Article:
Why act now — a call to action
It is becoming a widely accepted fact that the Covid-19 pandemic has alarming implications for individual and collective health and emotional and social functioning. In addition to providing extended coverage for medical care, employers have an important role in monitoring psychosocial needs and delivering psychosocial support to their employees — activities that should be integrated into their general pandemic response strategy.
In Thrive Global’s report ‘Thriving in the new normal’, nearly 90% of employees surveyed felt that employers needed to be doing more to properly address concerns and challenges surrounding COVID-19. Specifically, when it came to providing more resources, three key themes emerged: stress management and resilience, managing the ‘work-from-home’ environment and maintaining performance and productivity.
It is now more important than ever, to pay attention to the voices of people, who might be struggling to adjust to the new normal, and will continue to do so, as the uncertainty over the Covid-19 crisis and its long term outlook lingers on. Employers will be challenged to create cultures of well-being as they navigate today’s public health challenges and pursue healthier futures.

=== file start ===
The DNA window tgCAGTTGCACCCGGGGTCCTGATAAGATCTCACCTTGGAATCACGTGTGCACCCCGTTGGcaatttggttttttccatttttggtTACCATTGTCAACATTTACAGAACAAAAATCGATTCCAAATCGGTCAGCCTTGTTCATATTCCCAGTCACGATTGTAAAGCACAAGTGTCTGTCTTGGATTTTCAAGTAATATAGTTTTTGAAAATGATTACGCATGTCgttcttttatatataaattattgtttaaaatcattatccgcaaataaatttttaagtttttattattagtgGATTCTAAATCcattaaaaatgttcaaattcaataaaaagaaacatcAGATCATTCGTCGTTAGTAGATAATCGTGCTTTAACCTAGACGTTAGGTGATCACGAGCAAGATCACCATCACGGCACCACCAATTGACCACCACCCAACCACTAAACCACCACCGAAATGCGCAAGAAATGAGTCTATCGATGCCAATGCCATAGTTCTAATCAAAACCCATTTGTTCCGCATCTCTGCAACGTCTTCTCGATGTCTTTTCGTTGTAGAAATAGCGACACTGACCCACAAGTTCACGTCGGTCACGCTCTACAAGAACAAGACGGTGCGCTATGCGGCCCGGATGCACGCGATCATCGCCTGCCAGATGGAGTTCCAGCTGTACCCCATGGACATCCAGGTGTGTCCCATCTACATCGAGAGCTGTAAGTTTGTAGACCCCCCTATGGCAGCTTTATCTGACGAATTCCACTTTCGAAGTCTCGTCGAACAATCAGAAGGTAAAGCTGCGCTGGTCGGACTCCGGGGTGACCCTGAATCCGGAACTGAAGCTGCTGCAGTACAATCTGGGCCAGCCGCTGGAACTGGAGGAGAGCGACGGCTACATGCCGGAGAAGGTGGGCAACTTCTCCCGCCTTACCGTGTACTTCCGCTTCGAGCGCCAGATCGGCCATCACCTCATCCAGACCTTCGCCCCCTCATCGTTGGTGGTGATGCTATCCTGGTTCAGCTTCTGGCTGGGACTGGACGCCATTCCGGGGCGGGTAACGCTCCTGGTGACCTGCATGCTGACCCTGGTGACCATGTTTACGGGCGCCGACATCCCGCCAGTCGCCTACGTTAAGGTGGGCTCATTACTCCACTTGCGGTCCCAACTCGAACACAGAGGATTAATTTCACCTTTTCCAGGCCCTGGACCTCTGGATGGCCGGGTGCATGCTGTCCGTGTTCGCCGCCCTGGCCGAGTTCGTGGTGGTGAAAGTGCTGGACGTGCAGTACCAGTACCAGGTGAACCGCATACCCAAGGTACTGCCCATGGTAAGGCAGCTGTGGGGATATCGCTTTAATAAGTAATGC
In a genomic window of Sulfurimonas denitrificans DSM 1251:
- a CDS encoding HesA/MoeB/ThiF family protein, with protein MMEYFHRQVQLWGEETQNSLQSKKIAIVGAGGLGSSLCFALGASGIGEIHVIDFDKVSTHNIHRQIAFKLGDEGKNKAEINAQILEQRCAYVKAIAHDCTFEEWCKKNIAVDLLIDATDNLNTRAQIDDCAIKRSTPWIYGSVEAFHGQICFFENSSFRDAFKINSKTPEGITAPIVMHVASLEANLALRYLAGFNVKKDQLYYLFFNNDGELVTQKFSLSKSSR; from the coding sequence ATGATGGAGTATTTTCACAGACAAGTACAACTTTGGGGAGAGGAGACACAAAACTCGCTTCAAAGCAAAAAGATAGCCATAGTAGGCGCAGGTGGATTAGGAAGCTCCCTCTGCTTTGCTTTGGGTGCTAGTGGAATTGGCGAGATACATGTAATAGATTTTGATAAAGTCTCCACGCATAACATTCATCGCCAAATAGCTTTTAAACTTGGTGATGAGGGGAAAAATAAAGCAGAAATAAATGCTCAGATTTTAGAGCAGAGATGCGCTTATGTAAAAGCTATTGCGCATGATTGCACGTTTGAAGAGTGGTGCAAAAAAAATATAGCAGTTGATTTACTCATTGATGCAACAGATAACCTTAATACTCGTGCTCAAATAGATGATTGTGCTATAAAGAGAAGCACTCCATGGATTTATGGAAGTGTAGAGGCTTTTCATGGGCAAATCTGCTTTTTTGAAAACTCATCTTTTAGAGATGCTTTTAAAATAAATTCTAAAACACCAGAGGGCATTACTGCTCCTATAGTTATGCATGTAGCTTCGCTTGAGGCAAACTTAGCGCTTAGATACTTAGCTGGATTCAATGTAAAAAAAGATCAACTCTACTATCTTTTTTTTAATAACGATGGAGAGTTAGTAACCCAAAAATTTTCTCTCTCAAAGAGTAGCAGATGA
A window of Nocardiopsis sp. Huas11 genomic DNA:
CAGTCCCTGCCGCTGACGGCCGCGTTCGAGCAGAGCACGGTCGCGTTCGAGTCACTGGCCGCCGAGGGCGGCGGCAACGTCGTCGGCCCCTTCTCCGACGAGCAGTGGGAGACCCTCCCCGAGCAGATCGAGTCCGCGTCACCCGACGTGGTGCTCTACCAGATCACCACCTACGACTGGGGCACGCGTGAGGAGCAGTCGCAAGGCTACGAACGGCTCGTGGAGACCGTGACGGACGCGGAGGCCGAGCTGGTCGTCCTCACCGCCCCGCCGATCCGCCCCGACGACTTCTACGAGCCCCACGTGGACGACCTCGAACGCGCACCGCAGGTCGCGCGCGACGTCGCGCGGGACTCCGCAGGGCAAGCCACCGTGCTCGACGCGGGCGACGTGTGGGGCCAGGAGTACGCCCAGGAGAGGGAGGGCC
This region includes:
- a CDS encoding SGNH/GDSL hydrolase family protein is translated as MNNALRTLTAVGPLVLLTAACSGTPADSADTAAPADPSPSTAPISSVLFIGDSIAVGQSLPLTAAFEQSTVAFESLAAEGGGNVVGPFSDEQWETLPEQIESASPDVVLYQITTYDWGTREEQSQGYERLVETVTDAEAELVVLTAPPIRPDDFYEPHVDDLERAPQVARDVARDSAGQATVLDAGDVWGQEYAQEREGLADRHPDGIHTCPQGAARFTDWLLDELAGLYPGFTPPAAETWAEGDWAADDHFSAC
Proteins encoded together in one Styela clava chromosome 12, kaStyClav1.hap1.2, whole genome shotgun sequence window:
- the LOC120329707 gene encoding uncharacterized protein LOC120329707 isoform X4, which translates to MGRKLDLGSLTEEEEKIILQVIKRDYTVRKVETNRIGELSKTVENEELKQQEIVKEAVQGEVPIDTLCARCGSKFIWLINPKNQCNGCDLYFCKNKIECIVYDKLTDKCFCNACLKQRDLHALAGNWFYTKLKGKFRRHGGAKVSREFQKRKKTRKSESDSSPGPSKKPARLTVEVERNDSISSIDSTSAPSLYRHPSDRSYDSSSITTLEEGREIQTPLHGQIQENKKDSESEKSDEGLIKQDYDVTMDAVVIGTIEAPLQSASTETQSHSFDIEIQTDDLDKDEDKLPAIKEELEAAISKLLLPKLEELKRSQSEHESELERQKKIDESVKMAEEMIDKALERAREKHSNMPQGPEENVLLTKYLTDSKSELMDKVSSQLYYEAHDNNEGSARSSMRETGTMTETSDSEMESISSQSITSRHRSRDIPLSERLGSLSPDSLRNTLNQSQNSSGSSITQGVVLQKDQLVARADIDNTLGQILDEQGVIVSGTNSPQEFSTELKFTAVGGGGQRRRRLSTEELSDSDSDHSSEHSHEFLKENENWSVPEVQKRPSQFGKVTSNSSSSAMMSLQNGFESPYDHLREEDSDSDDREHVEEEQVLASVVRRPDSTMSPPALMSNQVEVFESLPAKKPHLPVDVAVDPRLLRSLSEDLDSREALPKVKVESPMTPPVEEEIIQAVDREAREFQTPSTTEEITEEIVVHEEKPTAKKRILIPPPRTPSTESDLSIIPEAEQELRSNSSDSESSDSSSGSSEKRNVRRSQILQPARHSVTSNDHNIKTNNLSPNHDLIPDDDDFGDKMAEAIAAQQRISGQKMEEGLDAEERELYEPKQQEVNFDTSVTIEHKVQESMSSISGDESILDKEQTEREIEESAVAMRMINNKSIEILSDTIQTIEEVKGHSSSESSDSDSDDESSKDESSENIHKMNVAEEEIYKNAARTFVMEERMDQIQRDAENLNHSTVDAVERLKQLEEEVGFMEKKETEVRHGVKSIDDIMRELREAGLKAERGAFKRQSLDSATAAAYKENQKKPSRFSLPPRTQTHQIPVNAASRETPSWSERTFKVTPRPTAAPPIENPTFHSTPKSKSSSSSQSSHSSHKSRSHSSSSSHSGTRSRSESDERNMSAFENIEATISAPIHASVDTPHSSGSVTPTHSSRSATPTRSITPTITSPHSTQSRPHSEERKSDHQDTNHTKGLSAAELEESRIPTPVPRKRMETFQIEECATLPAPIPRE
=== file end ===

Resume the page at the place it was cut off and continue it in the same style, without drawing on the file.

This is an opportunity for business leaders to intensify their focus on their people, in order to retain talent, maximize productivity in order to not only survive the crisis, but prosper, thrive and differentiate their employer brand for the future.
Digital technology and community partnerships will play a powerful role in understanding and responding to health behavior changes as populations adjust to a new normal.
Feel Relief Mental Health Program for Business
To this end and in an effort to act responsibly and stay loyal to our mission to remove the suffering caused by mental health for as many people as possible, we have developed and launched, Feel Relief, a four-week, fully remote structured mental health care program, tailored for organizations who want to provide assistance for their employees.
The program includes access to mental health resources, an app to journal emotions, group webinars on relevant practical topics, and weekly online 15-minute sessions with qualified, professional coaches. The program is designed to help both individuals manage their emotional health and improve their wellbeing levels, motivation and resilience, as well as businesses to keep in touch with their employees, boost morale and productivity, and minimize the financial impact of the crisis.
Full details of the Feel Relief Program can be found here.
AUTHOR: MARIA ARVANITIDOU, CONTACT INFO: firstname.lastname@example.org
Sources: Fidelity/NBGH survey, SHRM survey, 10th annual Optum Wellness in the Workplace study, Forbes “The cost of ignoring mental health” , Met Life, Fast Company, Fidelity/NBGH survey, 10th annual Optum Wellness in the Workplace study, Forbes “The cost of ignoring mental health”